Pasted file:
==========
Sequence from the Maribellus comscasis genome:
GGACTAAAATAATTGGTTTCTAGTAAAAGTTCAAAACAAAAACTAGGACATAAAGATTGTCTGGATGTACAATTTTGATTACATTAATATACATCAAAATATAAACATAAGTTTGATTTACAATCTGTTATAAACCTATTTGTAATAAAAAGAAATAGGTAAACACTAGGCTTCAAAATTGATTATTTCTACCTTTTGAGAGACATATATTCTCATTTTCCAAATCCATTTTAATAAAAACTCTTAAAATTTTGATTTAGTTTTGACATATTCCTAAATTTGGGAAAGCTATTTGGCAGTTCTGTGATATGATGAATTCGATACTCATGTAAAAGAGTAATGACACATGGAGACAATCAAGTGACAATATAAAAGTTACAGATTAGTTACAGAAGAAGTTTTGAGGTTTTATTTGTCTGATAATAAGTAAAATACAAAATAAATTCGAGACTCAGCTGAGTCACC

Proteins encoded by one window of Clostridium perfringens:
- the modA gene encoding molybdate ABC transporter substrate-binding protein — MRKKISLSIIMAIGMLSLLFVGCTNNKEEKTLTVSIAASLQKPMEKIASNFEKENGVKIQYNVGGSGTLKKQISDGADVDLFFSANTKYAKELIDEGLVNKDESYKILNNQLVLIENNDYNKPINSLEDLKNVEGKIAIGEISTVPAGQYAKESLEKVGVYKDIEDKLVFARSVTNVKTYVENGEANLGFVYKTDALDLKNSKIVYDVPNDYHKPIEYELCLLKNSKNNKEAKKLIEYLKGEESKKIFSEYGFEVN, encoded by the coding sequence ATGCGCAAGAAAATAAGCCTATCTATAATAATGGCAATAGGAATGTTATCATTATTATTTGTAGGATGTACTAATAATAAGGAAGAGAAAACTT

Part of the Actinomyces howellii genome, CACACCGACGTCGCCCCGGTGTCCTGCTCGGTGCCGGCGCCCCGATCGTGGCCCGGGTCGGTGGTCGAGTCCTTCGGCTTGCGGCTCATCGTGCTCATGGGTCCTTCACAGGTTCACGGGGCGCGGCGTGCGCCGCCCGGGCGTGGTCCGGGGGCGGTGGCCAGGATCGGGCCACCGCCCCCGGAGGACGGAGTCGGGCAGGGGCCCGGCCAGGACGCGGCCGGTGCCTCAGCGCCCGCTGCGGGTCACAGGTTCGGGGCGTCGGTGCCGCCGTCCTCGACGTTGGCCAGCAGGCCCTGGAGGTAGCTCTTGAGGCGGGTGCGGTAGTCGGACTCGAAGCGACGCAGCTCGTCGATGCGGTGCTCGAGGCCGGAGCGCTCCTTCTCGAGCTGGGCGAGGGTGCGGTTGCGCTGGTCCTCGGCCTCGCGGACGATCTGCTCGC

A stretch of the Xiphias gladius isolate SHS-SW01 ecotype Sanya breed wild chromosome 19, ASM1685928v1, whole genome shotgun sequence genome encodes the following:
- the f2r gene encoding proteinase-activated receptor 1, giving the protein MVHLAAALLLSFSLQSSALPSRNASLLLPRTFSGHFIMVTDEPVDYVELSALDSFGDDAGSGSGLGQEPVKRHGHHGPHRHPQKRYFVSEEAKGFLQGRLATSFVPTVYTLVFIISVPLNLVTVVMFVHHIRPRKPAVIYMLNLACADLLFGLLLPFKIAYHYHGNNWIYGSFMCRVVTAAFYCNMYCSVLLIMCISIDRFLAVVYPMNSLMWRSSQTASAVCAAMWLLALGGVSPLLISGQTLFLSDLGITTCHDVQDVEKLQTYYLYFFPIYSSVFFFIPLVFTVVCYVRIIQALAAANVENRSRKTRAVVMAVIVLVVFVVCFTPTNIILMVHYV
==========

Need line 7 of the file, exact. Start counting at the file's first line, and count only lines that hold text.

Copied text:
- the f2r gene encoding proteinase-activated receptor 1, giving the protein MVHLAAALLLSFSLQSSALPSRNASLLLPRTFSGHFIMVTDEPVDYVELSALDSFGDDAGSGSGLGQEPVKRHGHHGPHRHPQKRYFVSEEAKGFLQGRLATSFVPTVYTLVFIISVPLNLVTVVMFVHHIRPRKPAVIYMLNLACADLLFGLLLPFKIAYHYHGNNWIYGSFMCRVVTAAFYCNMYCSVLLIMCISIDRFLAVVYPMNSLMWRSSQTASAVCAAMWLLALGGVSPLLISGQTLFLSDLGITTCHDVQDVEKLQTYYLYFFPIYSSVFFFIPLVFTVVCYVRIIQALAAANVENRSRKTRAVVMAVIVLVVFVVCFTPTNIILMVHYV